If you have a cherry angioma that you want to get rid of, but are not interested in the medical options available, there are natural methods that people have found helpful. These home remedies are very easy to use, inexpensive, and you may already have the ingredients on hand.

Iodine

You are likely already acquainted with iodine, due to its relationship with salt. You probably have salt with iodine in your kitchen. There has been some thought that a cherry angioma could be the result of an iodine deficiency. Due to this, increasing your intake of iodine can help the situation. While this has not been scientifically proven to help with a cherry angioma removal, people have had success with it and there have not been reports of any issues using this method. Additionally, iodine is helpful in other areas, such as thyroid health.

Since increasing the amount of salt you intake wouldn’t be very healthy, it is important to know what other options you have for iodine. There are a number of foods that you can eat that have iodine in them. These include sea vegetables, scallops, cod, yogurt, shrimp, and others. What’s great is that all of these offer other health benefits, too. For example, the seafood options are all high in B12, which helps with energy, cardiovascular health, and more. Wherever possible, it is important to get your nutrients from actual food sources. However, that is not always possible for reasons including dietary restrictions and lack of accessibility.

In cases where natural sources aren't possible, taking an iodine supplement would be a great alternative. There are many different options for iodine supplements, many of which are combined with other beneficial vitamins. They are commonly found in pill form. However, for those that do not like swallowing pills, there are liquid supplements for iodine. Your standard multi-vitamin may have it, so it’s worth checking what you already have on hand. Before starting a new supplement, it is a good idea to speak with your doctor.

Apple Cider Vinegar

If you are a regular user of natural remedies, or even if you have just looked into it before, you have likely heard of apple cider vinegar and all of the healthy benefits it has. It can help with different diseases, such as diabetes and cardiovascular disease, aid in weight loss, act as a disinfectant, and more.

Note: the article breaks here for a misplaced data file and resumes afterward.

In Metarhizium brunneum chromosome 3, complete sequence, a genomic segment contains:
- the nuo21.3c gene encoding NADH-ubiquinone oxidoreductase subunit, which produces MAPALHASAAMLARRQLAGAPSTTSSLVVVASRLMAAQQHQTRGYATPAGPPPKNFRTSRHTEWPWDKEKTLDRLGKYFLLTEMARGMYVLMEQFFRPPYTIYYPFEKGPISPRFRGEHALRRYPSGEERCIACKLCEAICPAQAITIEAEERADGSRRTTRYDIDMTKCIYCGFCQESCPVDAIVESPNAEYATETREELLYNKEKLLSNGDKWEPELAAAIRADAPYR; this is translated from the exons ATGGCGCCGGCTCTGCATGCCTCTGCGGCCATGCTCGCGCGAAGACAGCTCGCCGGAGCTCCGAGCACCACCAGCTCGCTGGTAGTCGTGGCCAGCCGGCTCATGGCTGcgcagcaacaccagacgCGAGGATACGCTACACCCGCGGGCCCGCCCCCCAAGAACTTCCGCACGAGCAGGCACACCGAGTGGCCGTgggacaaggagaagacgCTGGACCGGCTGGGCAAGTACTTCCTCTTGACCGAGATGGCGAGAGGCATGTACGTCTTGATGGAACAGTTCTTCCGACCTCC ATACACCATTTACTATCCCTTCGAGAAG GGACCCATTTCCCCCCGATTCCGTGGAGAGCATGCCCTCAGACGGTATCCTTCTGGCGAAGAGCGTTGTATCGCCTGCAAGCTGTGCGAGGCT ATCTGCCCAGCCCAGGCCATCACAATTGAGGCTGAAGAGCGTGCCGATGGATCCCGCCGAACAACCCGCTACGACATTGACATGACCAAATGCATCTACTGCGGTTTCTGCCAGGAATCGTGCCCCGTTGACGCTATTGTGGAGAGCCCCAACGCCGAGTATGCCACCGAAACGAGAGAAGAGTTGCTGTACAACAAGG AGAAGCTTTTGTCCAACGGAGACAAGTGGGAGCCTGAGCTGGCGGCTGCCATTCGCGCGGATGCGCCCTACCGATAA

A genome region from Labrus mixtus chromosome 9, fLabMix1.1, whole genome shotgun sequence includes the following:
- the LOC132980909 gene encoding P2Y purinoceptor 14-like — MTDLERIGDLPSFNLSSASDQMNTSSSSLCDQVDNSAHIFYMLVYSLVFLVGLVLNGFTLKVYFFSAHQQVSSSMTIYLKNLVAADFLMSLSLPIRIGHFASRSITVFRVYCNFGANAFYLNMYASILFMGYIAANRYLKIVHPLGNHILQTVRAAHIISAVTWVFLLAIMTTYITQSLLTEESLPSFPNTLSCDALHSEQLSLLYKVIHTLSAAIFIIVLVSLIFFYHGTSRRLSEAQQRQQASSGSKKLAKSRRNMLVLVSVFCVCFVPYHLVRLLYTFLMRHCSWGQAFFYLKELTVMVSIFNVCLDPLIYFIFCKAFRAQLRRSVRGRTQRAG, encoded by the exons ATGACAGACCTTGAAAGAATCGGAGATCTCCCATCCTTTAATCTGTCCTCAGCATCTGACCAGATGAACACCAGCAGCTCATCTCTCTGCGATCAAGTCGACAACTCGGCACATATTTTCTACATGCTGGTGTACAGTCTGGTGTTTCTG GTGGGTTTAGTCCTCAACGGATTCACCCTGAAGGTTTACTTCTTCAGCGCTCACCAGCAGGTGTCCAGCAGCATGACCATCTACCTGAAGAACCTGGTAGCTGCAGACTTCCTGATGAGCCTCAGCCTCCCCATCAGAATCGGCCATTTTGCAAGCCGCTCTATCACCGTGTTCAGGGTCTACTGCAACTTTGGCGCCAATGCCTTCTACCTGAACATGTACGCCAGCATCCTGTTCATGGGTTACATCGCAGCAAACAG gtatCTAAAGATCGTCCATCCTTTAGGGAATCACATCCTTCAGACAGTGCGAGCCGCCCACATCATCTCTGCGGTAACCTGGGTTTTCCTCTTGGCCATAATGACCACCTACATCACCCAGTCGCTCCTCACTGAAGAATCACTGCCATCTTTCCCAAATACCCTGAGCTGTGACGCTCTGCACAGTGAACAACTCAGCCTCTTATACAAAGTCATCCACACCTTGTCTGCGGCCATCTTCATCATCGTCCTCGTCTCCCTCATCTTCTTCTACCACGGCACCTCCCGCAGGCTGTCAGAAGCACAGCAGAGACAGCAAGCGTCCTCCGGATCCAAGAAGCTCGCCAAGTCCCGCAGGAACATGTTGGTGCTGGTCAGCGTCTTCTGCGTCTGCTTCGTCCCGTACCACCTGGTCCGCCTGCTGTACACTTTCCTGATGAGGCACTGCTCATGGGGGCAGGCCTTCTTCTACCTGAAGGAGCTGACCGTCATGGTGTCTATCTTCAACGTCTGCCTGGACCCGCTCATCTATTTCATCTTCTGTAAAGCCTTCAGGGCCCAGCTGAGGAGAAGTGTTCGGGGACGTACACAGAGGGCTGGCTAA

In addition to these things, apple cider vinegar can help with a cherry angioma removal. Many people have had a lot of success with this method and you’ll find that people endorse its use. The acetic acid in apple cider vinegar is one of the things that make it so beneficial, which comes from the fermentation process of the apples. One of the things this and other acids help with is better absorption of minerals from the foods you eat.

To use it to help with a cherry angioma removal, you’ll want to take a clean cloth, cotton ball, or something similar and dip it into some of your apple cider vinegar. Once you’ve done that, you’ll apply it to your cherry angioma. Keep this applied for about 30 minutes or so. This process will need to be repeated, so be sure to do this daily. You’ll soon see signs that it is working to remove your cherry angioma.

While this is a daily process, it doesn’t use a lot of the vinegar at once, so you don’t need to be concerned with it quickly running out or anything like that. Additionally, apple cider vinegar is very inexpensive if you don’t already have any on hand; you can even find it at most dollar stores. You will still have a lot left over after using it for your cherry angioma removal, but there are a lot of different things you can use it for. It is great to use in a homemade salad dressing or in a marinade, for example.

Tea Tree Oil

This is another one of those items that you are likely familiar with if you are into natural remedies or essential oils. In addition to its benefits in a cherry angioma removal, tea tree oil is helpful for acne, infections, psoriasis, lice, athlete's foot, and more. Additionally, it can be used as a pest deterrent, cleaner, mouthwash, washing machine cleanser, and more.

When it comes to using it for a cherry angioma removal, it is used topically in a similar way to apple cider vinegar. Unlike apple cider vinegar, though, it is not used alone. To use the tea tree oil to remove your cherry angioma, you’ll want to mix it with some olive oil, approximately 1 part tea tree oil to 2 parts olive oil. Coconut oil can be used in place of the olive oil if that is what you have on hand or if it is your preference. Take the mixture and apply it to your skin on the cherry angioma. You’ll want to do this daily, at least once a day under you see its effects at removing your cherry angioma.

It takes very little of the mixture, so even if you make it with just a teaspoon or tablespoon of tea tree oil, you will have plenty leftover to use over the days.


While a cherry angioma can be unsightly, thankfully, they are not harmful to you. Even though they are not harmful, there are plenty of reasons someone might want one removed. There are many options someone can use for a cherry angioma removal, including medical options and natural healing ones.

So, what about you? Have you had a cherry angioma? If so, what did you do about it? If not, what do you think you would do?

Photo Credit: Cherry Angioma by Joseph K.

One Comment

  1. Very neat article post. Really Cool.

Leave a Reply

Your email address will not be published. Required fields are marked *

*